Just a little less than two years ago, I posted a thing called “Murderer’s Row”, a list of breweries that was intended to let visitors to the Pacific Northwest find some truly great breweries to work into their itineraries. Happily, this did exactly what I hoped: it got a TON of people from the rest of America interested in NW breweries and those people asked questions…Boy, did they ask questions.
For a solid two months after Murderer’s posted, I averaged ten to twenty emails, daily, asking questions about the seven I named and about what else is out there. I’m going to just paste the opening of that post here because it completely states what this idea is all about. Then, I’m going to do an updated list, which contains only three of the original breweries. DO NOT take that to mean that any of the original seven have declined. But two years, in the Indie Beer culture, is measured in dog years, as dynamic and mercurial as this biz is…
“This is really not written for folks in the Pacific Northwest.
Unless beer geeks here have been walking around with buckets on their heads, they’ll know all this already. But, as The Pour Fool is – to my utter, flummoxed astonishment and gratitude – read by thousands of people literally all over this planet, call this a heads-up on beers and breweries that, with any luck, you may one day find in shops in your hometown. If you don’t find them now and you have any realistic hope of visiting Oregon or Washington any time soon, dropping in to any (or all!) of these places will guarantee you great atmosphere, friendly people, and superb beer…and “superb” may be too mild a description.
This post is NOT about the hot new brewery. I don’t have a lot of respect for or patience with that sort of trendiness. This is about breweries that have hit their stride; whose work just keeps moving ahead, from strength to funky strength, almost every time they release something. This is about Accomplishment at a high, A-to-Z, roster-wide level.“
That’s what “Murderer’s Row” is about. And these are the PNW breweries, here in early spring of 2017,that are Killin’ It…
pFriem Family Brewers: Hood River, Oregon
(707 Portway Ave #101, Hood River, OR 97031 Phone: (541) 321-0490)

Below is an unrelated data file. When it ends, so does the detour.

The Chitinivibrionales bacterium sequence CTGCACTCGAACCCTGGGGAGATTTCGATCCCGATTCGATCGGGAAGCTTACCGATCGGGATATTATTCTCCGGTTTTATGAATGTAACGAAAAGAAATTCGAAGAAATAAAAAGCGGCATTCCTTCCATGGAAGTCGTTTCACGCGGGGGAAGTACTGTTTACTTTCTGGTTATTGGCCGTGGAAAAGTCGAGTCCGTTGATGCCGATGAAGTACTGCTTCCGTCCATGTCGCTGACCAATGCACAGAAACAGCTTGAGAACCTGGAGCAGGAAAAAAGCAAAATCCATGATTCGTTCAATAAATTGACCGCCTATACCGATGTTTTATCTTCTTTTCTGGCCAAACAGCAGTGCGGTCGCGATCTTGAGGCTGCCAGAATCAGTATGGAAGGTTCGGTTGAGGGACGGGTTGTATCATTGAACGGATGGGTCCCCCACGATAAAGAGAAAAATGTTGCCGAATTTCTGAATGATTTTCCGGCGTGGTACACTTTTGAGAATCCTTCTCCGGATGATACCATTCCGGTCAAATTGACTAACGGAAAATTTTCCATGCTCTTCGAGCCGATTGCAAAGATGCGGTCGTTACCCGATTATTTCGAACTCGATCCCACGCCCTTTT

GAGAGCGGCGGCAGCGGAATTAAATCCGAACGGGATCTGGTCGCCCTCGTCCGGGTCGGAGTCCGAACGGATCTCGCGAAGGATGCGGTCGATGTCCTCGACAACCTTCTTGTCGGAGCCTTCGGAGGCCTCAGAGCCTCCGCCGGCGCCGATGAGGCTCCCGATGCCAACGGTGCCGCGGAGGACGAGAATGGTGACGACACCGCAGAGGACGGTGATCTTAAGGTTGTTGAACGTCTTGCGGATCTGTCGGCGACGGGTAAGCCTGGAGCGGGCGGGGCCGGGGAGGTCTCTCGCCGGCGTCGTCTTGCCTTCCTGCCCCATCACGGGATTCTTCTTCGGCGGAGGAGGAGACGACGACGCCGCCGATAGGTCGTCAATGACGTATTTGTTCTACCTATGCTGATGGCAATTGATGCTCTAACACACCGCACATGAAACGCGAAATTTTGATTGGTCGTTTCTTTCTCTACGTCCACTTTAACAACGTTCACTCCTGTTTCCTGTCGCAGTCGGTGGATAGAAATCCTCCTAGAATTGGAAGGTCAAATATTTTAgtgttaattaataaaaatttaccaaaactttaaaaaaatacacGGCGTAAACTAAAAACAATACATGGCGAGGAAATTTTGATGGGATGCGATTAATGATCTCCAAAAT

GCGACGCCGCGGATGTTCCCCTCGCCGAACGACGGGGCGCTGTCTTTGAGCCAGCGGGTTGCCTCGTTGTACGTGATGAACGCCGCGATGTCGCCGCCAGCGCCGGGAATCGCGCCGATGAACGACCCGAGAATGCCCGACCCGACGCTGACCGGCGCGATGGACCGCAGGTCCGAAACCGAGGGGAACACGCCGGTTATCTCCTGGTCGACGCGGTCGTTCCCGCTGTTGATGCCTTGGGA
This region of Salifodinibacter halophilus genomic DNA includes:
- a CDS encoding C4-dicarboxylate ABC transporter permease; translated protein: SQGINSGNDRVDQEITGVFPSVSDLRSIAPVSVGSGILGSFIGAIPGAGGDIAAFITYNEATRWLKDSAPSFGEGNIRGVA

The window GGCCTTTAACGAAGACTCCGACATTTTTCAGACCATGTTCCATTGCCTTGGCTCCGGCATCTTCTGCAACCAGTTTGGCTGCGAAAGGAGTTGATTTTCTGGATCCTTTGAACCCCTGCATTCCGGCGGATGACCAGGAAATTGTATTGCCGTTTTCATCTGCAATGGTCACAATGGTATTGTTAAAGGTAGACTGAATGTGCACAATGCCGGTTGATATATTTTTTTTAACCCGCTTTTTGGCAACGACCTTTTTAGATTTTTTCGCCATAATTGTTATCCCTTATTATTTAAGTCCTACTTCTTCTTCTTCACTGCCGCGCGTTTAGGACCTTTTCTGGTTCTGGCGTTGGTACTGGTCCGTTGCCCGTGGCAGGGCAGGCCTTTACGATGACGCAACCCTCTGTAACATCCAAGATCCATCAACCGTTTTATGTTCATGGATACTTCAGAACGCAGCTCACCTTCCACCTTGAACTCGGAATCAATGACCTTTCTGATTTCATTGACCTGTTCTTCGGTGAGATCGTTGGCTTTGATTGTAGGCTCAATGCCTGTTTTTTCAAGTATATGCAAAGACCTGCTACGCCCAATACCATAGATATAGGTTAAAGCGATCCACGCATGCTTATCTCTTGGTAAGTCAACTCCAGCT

pFriem was named my Northwest Brewery of The Year for 2016, just a couple of weeks ago. They’ve shown up in that annual list, “Best of The Northwest”, every year and I thought they were pretty damned good in their first year. They were, of course, but they apparently have no ceiling on what they can create or how well they can execute an established style. pFriem has gotten exponentially greater. For someone with my freakish sense-memory for flavors, the difference has been shocking. These circa-2017 beers have in common with their like-minded neighbor to the north, the amazing Reuben’s Brews, an immediate and emphatic impression of completeness and seamlessness and near-perfect realization. I’m sure Josh pFriem has, on occasion, poured an experimental brew down his floor drain. Every brewer does. But that’s what separates pFriem and Reuben’s and, in fact, every brewery on this list from the middle of the pack breweries: judgment. If it’s on tap at pFriem – and especially if they invest a bottle into a beer – it’s going to be Perfect – not merely excellent but without flaw.
pFriem leans heavily toward Belgian-inspired ales but shows equal panache with British and Scottish ales, Flanders-style sours, German lagers, Czech-inspired Pilsners, and a beautiful Gose, while knocking out adamant American Stouts and IPAs and Pales like Kam Chancellor blind-siding a hapless running back. They do deadly authentic Lambics and milder fruit beers with equal facility and they make Farmhouse ales like they invented the style. It also doesn’t exactly hurt their cause that they’re located in one of the two or three most beautiful places in the Western world, smack in the fat middle of the Columbia River Gorge, where the drive down I-84 can literally make you see unicorns. pFriem Family Brewers is what the name says: a Family, including Josh and his wonderful wife, Annie, (this guy seriously over-married), their kids, and a group of people who are best described as “Oregon Artsy/Tree-Hugger Gone Exactly Right“. If your Oregon itinerary doesn’t include a trip Up The Gorge, with a few happy hours in Hood River, CHANGE it. You’ll thank me later.
Reuben’s Brews: Seattle, Washington
(5010 14th Ave NW, Seattle, WA 98107 Phone: (206) 784-2859)